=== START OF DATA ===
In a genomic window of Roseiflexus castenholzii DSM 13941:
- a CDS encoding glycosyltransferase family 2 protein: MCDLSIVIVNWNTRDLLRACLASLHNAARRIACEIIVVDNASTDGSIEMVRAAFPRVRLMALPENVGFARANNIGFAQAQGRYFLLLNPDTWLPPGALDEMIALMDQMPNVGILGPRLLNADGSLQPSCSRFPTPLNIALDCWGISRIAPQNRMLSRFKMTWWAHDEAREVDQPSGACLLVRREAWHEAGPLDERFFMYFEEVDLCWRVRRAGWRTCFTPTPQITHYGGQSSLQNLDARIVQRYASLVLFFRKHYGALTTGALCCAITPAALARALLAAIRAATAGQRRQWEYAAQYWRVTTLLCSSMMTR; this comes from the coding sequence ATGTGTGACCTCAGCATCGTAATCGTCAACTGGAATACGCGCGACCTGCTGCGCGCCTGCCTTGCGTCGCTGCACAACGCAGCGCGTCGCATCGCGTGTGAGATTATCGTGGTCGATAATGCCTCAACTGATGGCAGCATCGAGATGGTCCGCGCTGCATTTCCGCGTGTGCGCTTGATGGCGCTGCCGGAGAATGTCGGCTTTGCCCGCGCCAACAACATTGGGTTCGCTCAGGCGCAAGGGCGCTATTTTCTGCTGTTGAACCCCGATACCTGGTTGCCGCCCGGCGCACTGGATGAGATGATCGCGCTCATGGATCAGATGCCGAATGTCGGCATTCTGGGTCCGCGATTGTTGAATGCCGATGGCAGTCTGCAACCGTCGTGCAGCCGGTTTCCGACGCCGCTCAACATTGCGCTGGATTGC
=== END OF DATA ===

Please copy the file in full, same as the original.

In a genomic window of Roseiflexus castenholzii DSM 13941:
- a CDS encoding glycosyltransferase family 2 protein: MCDLSIVIVNWNTRDLLRACLASLHNAARRIACEIIVVDNASTDGSIEMVRAAFPRVRLMALPENVGFARANNIGFAQAQGRYFLLLNPDTWLPPGALDEMIALMDQMPNVGILGPRLLNADGSLQPSCSRFPTPLNIALDCWGISRIAPQNRMLSRFKMTWWAHDEAREVDQPSGACLLVRREAWHEAGPLDERFFMYFEEVDLCWRVRRAGWRTCFTPTPQITHYGGQSSLQNLDARIVQRYASLVLFFRKHYGALTTGALCCAITPAALARALLAAIRAATAGQRRQWEYAAQYWRVTTLLCSSMMTR; this comes from the coding sequence ATGTGTGACCTCAGCATCGTAATCGTCAACTGGAATACGCGCGACCTGCTGCGCGCCTGCCTTGCGTCGCTGCACAACGCAGCGCGTCGCATCGCGTGTGAGATTATCGTGGTCGATAATGCCTCAACTGATGGCAGCATCGAGATGGTCCGCGCTGCATTTCCGCGTGTGCGCTTGATGGCGCTGCCGGAGAATGTCGGCTTTGCCCGCGCCAACAACATTGGGTTCGCTCAGGCGCAAGGGCGCTATTTTCTGCTGTTGAACCCCGATACCTGGTTGCCGCCCGGCGCACTGGATGAGATGATCGCGCTCATGGATCAGATGCCGAATGTCGGCATTCTGGGTCCGCGATTGTTGAATGCCGATGGCAGTCTGCAACCGTCGTGCAGCCGGTTTCCGACGCCGCTCAACATTGCGCTGGATTGC